Public Comment

Letters to the Editor

Thursday August 13, 2009 - 10:37:00 AM


Editors, Daily Planet: 

Citizens have few tools to rein in a City Council that has been corrupted by money and greed. Lawsuits (very expensive), citizen initiatives and referendums are all we have. Referendums are extremely difficult to pull off; thousands of signatures of qualified voters must be gathered within just 30 days after the council approves a misguided plan. 

A petition is in circulation to “referend” the Downtown Area Plan recently passed by a majority of Berkeley’s City Council. 

The plan is utterly ridiculous. 

Our town is slathered with apartment vacancies, retail vacancies and bank-owned condos, while several huge construction projects are poised to open into a depressed market. It is therefore difficult to imagine how anyone could think that 22-story buildings would solve Berkeley’s woes. 

At the North Berkeley Farmer’s Market on Aug. 6, several citizens were exercising their right to gather signatures for this referendum. Five people, including developer and Planning Commissioner David Stoloff, showed up to interfere with the democratic process. When Berkeley residents agreed to sign our petition, these disinformers swooped in to persuade them otherwise. Petition gatherers are required by the Ecology Center, which runs the Farmers’ Markets, to stand at a table; they are not allowed to approach customers. Yet the disinformers were allowed to break the rules and approach people freely. 

Before the referendum began, Mayor Tom Bates promised to fight it vigorously. I have to wonder if the Ecology Center is acting in concert with the man who began his mayoral career stealing newspapers (and lying about it)—to subvert the democratic process. 

Gale Garcia 




Editors, Daily Planet: 

It’s been quite a week for the weakened state of democracy in Berkeley. Barely Livable Berkeley, the developer’s lobbying group masquerading as environmentalists, has mounted a full-scale assault on the attempt to put the City Council’s Downtown Area Plan before Berkeley voters, coordinating articles and pushing publishers across the East Bay to cast the attempt as anti-growth, while sending out developers and their employees to physically obstruct signature gathering. If you’re a progressive, it says a lot about the level of the onslaught that it’s necessary to be reminded that Berkeley, like most cities in America, is a place where money talks; it’s screaming right now. 

So here are the essentials. There are indeed anti-growth forces in Berkeley. But those of us hoping to actually have the people of Berkeley involved in the discussion of the fate of their downtown are not among them. We are the people who foolishly believed this council when they set up a process we bought into, called the Downtown Area Plan Advisory Committee (DAPAC), to assure that the costs to the people of Berkeley of the university’s ambitious downtown expansion plans would be monitored and mitigated.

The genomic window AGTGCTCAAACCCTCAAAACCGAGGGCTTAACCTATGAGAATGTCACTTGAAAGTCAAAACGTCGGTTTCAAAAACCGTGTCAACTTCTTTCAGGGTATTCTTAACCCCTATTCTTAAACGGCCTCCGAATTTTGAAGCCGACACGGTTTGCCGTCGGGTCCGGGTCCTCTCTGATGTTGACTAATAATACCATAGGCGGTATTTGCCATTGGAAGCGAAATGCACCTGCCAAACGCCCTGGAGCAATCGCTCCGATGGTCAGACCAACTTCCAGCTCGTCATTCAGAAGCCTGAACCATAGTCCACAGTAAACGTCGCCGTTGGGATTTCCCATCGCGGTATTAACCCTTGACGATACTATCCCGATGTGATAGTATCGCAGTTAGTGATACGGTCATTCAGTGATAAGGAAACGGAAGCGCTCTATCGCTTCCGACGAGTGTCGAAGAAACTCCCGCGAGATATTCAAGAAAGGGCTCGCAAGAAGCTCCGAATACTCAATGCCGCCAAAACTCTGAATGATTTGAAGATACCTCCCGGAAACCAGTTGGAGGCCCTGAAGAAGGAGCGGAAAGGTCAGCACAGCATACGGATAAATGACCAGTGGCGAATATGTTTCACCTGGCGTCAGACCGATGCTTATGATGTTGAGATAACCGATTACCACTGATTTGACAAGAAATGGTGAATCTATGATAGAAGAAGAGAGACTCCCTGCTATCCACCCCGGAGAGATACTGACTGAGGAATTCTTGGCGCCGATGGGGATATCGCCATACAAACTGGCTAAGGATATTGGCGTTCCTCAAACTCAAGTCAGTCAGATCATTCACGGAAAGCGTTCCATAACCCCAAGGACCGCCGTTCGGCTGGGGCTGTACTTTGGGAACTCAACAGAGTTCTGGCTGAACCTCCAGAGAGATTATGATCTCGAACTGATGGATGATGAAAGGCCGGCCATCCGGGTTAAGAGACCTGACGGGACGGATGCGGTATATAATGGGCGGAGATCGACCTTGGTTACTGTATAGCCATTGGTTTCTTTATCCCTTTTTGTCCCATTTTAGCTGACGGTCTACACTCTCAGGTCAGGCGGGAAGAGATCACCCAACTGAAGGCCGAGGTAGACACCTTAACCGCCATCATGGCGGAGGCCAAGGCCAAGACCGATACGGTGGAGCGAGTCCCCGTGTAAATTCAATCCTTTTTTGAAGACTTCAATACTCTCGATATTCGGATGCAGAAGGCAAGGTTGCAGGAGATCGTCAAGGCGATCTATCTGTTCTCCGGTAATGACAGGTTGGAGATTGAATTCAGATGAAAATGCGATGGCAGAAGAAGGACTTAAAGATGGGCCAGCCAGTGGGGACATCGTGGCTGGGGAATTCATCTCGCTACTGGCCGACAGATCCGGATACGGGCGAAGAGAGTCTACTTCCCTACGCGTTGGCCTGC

The council took the vastly increased height limits from the plan that 17 out of 21 DAPAC members endorsed (there’s simply no legitimate way to cast the DAPAC plan as anti-growth!), and threw out the unionizing rights for hotel workers, the guaranteed minimum wages for construction workers on the height-excepted buildings, the fees for open-space generation that were supposed to balance the cost savings from the greatly reduced parking requirements, and went back on their promise to protect the residential neighborhoods immediately surrounding the downtown. (The official parameters of downtown are expanded by ten blocks, to Hearst and Dwight to the north and south, and the eight-story height limit that the new areas were not supposed to face has been extended to every part of downtown.) 

To give people a chance to sign the referendum without being harassed we’ve set up a place on private property to sign during work hours: Urban Ore at 900 Murray, just south of Ashby at Seventh. We need money, of course, but in this last week we especially need help gathering signatures; visit our website,, or call us at 548-8332 or 260-4894 to help. 

Dave Blake 

Former chair, Zoning Adjustments Board 




Editors, Daily Planet: 

Thank you for printing my commentary in support of the downtown plan referendum, although my last name got misspelled. Meister and Mester both mean guild member but in different languages: the former German and the latter Hungarian. There’s a Mester street in Budapest, the city that my great grandfather left in the 1880s. Like many European families, mine came to this country to work for a better standard of life and to exercise political freedom. A referendum is an instrument of democracy, used to expand debate, not to obstruct, as the City Council majority claims. If you are unsure about the downtown plan, that’s a good reason to sign, to give yourself and others time to become familiarized with the proposals. A special election is unnecessary. The item can be added to the next scheduled vote in June or November. There isn’t any money to build now anyway, so there’s no rush.  

Toni Mester 




Editors, Daily Planet: 

The editorial in your Aug. 6 issue (“Paris and Berkeley’s Downtown Development”) made many excellent points. Unhappily, I didn’t find there or elsewhere in that issue any clear indication of what Berkeleyans can do to slow or deflect the runaway plan which would turn the downtown area into luxury condos and office buildings as much as 22 stories high. There is a fleeting reference to “referendum supporters” in Becky O’Malley’s editorial, and some sneering references to a petition in a letter to the editor by David Soffa. Mr. Soffa is to be thanked for his candor. His heart’s desire is that downtown Berkeley become Manhattanized in coordination with the university’s march of “BIG buildings” toward the bay.